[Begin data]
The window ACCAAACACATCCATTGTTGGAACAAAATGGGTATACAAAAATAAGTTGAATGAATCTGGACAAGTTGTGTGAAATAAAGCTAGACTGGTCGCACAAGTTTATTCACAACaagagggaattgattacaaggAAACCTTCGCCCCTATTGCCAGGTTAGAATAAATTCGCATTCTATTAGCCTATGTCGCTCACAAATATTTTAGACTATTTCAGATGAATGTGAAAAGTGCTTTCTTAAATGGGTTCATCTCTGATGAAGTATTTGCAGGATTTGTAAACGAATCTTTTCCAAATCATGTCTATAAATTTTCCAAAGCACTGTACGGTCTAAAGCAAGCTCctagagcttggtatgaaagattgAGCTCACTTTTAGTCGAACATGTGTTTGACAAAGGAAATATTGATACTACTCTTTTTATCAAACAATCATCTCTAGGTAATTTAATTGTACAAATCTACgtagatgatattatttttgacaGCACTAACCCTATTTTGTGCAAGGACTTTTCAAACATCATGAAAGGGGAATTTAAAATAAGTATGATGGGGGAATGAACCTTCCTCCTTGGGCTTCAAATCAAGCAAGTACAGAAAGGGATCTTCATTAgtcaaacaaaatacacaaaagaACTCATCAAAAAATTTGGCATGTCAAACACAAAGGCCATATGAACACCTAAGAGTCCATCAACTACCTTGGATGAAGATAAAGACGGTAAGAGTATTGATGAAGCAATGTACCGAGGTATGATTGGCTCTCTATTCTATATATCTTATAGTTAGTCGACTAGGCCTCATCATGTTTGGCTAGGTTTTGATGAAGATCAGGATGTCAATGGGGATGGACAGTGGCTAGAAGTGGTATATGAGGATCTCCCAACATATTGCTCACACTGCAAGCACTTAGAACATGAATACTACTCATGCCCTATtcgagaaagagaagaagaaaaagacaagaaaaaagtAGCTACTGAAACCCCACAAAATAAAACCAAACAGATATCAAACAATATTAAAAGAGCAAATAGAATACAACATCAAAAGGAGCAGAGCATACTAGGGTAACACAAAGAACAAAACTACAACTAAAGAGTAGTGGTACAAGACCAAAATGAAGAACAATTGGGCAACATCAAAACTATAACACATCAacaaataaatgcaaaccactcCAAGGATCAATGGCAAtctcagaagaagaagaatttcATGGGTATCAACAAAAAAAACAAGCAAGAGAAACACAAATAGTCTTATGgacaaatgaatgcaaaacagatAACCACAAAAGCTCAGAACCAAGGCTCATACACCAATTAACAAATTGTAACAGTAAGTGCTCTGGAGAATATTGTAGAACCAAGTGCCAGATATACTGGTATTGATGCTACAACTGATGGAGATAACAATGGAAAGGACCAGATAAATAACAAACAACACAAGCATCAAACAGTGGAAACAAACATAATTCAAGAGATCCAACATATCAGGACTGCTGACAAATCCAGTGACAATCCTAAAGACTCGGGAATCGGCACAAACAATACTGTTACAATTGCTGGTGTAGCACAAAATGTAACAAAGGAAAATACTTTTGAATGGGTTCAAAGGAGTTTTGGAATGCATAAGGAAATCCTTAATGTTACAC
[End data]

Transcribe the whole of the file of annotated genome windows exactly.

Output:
The window ACCAAACACATCCATTGTTGGAACAAAATGGGTATACAAAAATAAGTTGAATGAATCTGGACAAGTTGTGTGAAATAAAGCTAGACTGGTCGCACAAGTTTATTCACAACaagagggaattgattacaaggAAACCTTCGCCCCTATTGCCAGGTTAGAATAAATTCGCATTCTATTAGCCTATGTCGCTCACAAATATTTTAGACTATTTCAGATGAATGTGAAAAGTGCTTTCTTAAATGGGTTCATCTCTGATGAAGTATTTGCAGGATTTGTAAACGAATCTTTTCCAAATCATGTCTATAAATTTTCCAAAGCACTGTACGGTCTAAAGCAAGCTCctagagcttggtatgaaagattgAGCTCACTTTTAGTCGAACATGTGTTTGACAAAGGAAATATTGATACTACTCTTTTTATCAAACAATCATCTCTAGGTAATTTAATTGTACAAATCTACgtagatgatattatttttgacaGCACTAACCCTATTTTGTGCAAGGACTTTTCAAACATCATGAAAGGGGAATTTAAAATAAGTATGATGGGGGAATGAACCTTCCTCCTTGGGCTTCAAATCAAGCAAGTACAGAAAGGGATCTTCATTAgtcaaacaaaatacacaaaagaACTCATCAAAAAATTTGGCATGTCAAACACAAAGGCCATATGAACACCTAAGAGTCCATCAACTACCTTGGATGAAGATAAAGACGGTAAGAGTATTGATGAAGCAATGTACCGAGGTATGATTGGCTCTCTATTCTATATATCTTATAGTTAGTCGACTAGGCCTCATCATGTTTGGCTAGGTTTTGATGAAGATCAGGATGTCAATGGGGATGGACAGTGGCTAGAAGTGGTATATGAGGATCTCCCAACATATTGCTCACACTGCAAGCACTTAGAACATGAATACTACTCATGCCCTATtcgagaaagagaagaagaaaaagacaagaaaaaagtAGCTACTGAAACCCCACAAAATAAAACCAAACAGATATCAAACAATATTAAAAGAGCAAATAGAATACAACATCAAAAGGAGCAGAGCATACTAGGGTAACACAAAGAACAAAACTACAACTAAAGAGTAGTGGTACAAGACCAAAATGAAGAACAATTGGGCAACATCAAAACTATAACACATCAacaaataaatgcaaaccactcCAAGGATCAATGGCAAtctcagaagaagaagaatttcATGGGTATCAACAAAAAAAACAAGCAAGAGAAACACAAATAGTCTTATGgacaaatgaatgcaaaacagatAACCACAAAAGCTCAGAACCAAGGCTCATACACCAATTAACAAATTGTAACAGTAAGTGCTCTGGAGAATATTGTAGAACCAAGTGCCAGATATACTGGTATTGATGCTACAACTGATGGAGATAACAATGGAAAGGACCAGATAAATAACAAACAACACAAGCATCAAACAGTGGAAACAAACATAATTCAAGAGATCCAACATATCAGGACTGCTGACAAATCCAGTGACAATCCTAAAGACTCGGGAATCGGCACAAACAATACTGTTACAATTGCTGGTGTAGCACAAAATGTAACAAAGGAAAATACTTTTGAATGGGTTCAAAGGAGTTTTGGAATGCATAAGGAAATCCTTAATGTTACAC